Simulation games: shifting from conceptual learning to experiential learning

A. Lee

Research output: Contribution to journalArticlepeer-review

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Abstract

Numerous views exist concerning the effectiveness (or ineffectiveness) of incorporating simulation games into learning environments. The shift from Conceptual Learning (or learning by 'listening') to Experiential Learning (or learning by 'doing') is gaining in popularity. Kolb's (1984) Experiential Learning Cycle framework is used as the platform to infuse the 'Climate' element outlined in Schwab's (1973) 'Elements of Educational Experinece' to illustrate the importance of a blended learning experience. An anecdotal case study is presented based on experiences of using simulation games in a module taught at the University of Hertfordshire, UK, in order to gauge the teaching and learning experiences and benefits. Teaching staff initially expressed mixed feelings regarding the teaching and learning outcomes from using simulation games. However when the outcomes were compared with Bloom's taxonomy of Educational Objectives these were found to have met all levels of the objectives.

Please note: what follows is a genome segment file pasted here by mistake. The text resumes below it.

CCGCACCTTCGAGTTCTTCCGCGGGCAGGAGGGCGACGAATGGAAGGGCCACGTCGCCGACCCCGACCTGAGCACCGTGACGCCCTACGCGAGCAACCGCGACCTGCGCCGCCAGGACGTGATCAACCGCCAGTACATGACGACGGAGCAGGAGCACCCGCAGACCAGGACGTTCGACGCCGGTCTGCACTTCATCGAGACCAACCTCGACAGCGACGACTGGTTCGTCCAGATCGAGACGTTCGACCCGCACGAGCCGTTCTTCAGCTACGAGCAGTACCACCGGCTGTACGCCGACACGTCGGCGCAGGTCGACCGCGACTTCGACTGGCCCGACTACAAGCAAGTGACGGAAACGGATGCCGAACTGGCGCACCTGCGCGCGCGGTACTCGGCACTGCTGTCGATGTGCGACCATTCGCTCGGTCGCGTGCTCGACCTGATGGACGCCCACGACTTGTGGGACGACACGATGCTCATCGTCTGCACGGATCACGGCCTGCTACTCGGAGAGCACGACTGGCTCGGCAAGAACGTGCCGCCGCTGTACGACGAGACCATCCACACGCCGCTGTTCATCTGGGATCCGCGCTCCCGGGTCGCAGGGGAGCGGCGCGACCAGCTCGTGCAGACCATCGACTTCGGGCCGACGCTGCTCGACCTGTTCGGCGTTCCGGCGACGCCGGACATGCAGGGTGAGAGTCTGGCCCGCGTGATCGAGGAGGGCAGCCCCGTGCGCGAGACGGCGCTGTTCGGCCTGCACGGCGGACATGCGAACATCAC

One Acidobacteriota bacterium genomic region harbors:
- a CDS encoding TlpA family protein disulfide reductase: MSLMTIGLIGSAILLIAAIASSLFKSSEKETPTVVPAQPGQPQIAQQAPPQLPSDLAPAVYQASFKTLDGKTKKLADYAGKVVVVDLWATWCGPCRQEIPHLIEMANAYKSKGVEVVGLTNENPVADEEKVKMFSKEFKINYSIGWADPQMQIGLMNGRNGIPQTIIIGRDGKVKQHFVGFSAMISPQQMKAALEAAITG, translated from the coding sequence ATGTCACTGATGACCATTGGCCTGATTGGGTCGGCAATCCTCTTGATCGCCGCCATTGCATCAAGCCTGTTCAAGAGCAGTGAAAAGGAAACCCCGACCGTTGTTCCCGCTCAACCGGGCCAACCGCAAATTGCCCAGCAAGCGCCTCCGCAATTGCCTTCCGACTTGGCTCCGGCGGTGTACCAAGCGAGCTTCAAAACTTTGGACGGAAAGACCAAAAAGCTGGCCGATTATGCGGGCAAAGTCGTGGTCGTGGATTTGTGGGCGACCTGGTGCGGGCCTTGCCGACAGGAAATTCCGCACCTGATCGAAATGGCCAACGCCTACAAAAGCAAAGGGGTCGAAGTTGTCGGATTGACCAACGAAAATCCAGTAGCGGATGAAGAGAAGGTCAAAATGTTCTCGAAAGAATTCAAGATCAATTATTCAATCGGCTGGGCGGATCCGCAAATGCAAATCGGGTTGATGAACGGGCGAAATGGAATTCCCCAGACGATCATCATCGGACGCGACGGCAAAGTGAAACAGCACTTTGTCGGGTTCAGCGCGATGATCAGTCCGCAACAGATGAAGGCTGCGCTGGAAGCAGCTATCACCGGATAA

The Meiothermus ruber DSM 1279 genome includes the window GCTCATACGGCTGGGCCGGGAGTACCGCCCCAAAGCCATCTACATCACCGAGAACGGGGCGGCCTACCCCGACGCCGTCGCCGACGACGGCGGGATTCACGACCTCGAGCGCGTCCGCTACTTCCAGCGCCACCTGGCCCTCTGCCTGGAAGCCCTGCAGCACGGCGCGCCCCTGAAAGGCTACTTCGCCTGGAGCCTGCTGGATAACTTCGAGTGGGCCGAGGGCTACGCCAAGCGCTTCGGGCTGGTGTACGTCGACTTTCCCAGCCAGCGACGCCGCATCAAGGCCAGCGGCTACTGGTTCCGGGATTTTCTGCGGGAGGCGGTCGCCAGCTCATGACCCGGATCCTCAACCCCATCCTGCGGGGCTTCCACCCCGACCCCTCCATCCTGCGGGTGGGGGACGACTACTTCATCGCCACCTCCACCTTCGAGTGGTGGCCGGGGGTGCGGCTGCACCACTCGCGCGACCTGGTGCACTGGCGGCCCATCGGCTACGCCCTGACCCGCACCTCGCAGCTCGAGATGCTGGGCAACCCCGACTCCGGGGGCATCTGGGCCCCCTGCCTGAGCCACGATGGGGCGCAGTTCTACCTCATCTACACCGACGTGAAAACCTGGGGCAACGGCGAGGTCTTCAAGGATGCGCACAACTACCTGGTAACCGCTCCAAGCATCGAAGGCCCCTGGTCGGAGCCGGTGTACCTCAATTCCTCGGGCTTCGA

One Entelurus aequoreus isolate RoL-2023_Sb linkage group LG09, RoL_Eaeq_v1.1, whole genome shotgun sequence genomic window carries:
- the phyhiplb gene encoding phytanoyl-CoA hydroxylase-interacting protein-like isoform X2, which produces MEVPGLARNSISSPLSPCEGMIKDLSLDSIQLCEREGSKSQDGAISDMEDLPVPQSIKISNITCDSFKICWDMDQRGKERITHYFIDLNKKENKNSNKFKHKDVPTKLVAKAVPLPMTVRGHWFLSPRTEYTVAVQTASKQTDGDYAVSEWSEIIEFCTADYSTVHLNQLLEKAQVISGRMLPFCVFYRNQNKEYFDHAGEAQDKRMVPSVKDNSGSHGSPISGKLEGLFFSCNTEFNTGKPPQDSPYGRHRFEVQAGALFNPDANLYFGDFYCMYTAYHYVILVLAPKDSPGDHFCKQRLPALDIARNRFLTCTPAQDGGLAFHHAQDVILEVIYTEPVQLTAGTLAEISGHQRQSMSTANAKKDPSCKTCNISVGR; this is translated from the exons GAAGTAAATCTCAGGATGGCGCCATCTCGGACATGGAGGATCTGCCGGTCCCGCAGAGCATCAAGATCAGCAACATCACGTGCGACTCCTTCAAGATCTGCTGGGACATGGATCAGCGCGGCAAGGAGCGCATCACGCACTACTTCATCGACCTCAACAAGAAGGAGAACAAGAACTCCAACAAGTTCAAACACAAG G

Original languageEnglish
Pages (from-to)36-49
JournalBlended Learning in Practice
Issue numberJuly
Publication statusPublished - 2010

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